Google Doodle on Bernstein!

Reprinted from Google Doodles:

Happy 100th birthday to American music icon Leonard Bernstein! The youngest conductor ever to lead the New York Philharmonic Symphony Orchestra, he was also the first U.S. conductor to gain international renown, leading a 1953 performance of ‘Medea’ at La Scala in Milan, Italy’s foremost opera house.

The son of Russian Jewish immigrants, Bernstein discovered music around age 10 and overcame his parents’ resistance to his passion for the arts. His creativity and talent spilled over from one artform to the next, and throughout his life, the most persistent criticisms of his work were that he did too much. “I want to conduct,” he wrote late in life. “I want to play the piano. I want to write for Hollywood. I want to write symphonic music. I want to keep on trying to be, in the full sense of that wonderful word, a musician. I also want to teach. I want to write books and poetry. And I think I can still do justice to them all.”

Today’s Doodle celebrates Bernstein’s life set to one of his  most iconic works—the score to West Side Story. The tale, following the turf war between two rival gangs and star-crossed lovers in the west side of Manhattan, was brought to life through Bernstein’s gripping score. The original 1957 production was nominated for six Tony Awards including Best Musical. Explore the history and legacy of the iconic musical by visiting Google Arts & Culture.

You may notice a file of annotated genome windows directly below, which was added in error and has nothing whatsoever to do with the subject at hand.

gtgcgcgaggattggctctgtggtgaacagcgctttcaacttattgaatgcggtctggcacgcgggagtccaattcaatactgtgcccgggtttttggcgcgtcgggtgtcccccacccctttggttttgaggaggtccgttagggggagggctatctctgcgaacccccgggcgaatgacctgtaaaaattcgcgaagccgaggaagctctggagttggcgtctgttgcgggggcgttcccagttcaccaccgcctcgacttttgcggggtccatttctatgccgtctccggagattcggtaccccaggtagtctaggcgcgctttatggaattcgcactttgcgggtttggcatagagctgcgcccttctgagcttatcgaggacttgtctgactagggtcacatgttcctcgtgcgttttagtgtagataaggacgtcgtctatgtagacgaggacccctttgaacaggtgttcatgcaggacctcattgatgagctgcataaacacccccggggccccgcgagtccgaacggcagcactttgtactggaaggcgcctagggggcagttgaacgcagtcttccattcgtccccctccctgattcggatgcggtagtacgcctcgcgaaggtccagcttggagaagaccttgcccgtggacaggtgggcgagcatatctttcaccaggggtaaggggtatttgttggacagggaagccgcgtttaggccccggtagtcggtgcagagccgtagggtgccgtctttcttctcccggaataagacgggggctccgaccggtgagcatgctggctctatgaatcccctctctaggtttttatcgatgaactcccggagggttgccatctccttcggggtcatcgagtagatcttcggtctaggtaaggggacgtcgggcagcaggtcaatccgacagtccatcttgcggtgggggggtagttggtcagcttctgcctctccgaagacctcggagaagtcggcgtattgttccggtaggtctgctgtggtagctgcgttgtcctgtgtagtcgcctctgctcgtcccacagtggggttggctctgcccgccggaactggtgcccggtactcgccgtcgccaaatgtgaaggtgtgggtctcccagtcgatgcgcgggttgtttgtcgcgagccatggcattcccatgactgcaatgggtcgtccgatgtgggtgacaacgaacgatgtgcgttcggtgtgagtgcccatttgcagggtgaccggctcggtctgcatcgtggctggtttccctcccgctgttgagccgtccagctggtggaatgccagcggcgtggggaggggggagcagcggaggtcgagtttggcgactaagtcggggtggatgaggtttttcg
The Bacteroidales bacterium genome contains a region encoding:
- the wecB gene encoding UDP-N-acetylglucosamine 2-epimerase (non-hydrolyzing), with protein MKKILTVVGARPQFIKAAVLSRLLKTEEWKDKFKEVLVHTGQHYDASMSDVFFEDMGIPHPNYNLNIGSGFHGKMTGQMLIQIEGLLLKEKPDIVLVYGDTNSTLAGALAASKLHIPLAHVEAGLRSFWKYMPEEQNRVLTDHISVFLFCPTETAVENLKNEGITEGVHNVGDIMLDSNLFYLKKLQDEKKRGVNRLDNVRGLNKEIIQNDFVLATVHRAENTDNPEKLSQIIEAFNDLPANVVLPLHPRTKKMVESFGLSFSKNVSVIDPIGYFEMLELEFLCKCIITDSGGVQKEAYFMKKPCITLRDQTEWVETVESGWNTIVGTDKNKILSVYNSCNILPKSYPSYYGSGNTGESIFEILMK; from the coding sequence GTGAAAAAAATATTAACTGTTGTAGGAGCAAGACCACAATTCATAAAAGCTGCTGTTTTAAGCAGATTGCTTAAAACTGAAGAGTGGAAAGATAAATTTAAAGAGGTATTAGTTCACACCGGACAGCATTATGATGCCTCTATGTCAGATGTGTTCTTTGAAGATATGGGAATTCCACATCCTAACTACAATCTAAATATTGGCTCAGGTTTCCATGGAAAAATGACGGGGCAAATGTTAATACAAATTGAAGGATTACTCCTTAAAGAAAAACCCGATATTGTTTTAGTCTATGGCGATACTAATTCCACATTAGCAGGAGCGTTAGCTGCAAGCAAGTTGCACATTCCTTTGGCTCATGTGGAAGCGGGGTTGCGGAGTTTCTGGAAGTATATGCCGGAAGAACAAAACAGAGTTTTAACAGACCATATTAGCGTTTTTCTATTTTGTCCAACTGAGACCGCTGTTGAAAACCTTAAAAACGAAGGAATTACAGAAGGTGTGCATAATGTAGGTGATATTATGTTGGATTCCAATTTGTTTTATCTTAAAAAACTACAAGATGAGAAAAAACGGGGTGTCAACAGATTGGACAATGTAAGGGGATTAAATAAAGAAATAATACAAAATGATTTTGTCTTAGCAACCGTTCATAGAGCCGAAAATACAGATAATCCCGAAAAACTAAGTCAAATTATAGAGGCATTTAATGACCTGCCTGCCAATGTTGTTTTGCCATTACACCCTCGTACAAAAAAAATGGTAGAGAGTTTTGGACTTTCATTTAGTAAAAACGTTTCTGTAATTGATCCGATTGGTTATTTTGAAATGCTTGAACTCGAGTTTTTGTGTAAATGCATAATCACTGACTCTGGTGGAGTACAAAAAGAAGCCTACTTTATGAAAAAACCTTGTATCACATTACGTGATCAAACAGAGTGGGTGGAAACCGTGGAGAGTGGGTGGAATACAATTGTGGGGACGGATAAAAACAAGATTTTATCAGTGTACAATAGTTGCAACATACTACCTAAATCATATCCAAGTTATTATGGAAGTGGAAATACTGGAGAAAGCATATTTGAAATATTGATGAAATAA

A larger-than-life personality, Bernstein held the baton with emphatic mannerisms, reacting to the emotion of the music mid-performance. As Director of the New York Philharmonic, he exposed generations of young people to musical programming on television. Before Bernstein’s tenure, no widely-aired television show existed to educate youth through musical performances. In this way, and as a popular commentator about music on radio and TV, he made intellectual culture more accessible to the public at large.

Bernstein was also a skilled lecturer—winning a Grammy in 1961 for Best Documentary or Spoken Word Recording (other than comedy). He published books about music and lectured on poetry at Harvard University.

His legacy endures as a musical polymath, a creator of culture, and an example that sometimes more is more.

Happy Birthday, Leonard Bernstein!

Here are some articles celebrating Bernstein from around the web:

Life With Leonard Bernstein

Jamie Bernstein watches her father, Leonard Bernstein, conduct the New York Philharmonic at a rehearsal for one of his Young People’s …

Here’s a fun example of Bernstein’s compositions performed by Kristin Chenowith:

Here’s an example of Bernstein as both a conductor and pianist:

And here is an example of Bernstein as an educator:

 

Announcement! More free resources now available.

I’ve been slowly working on my website the past few weeks and decided that I no longer needed a password protected page just for my students.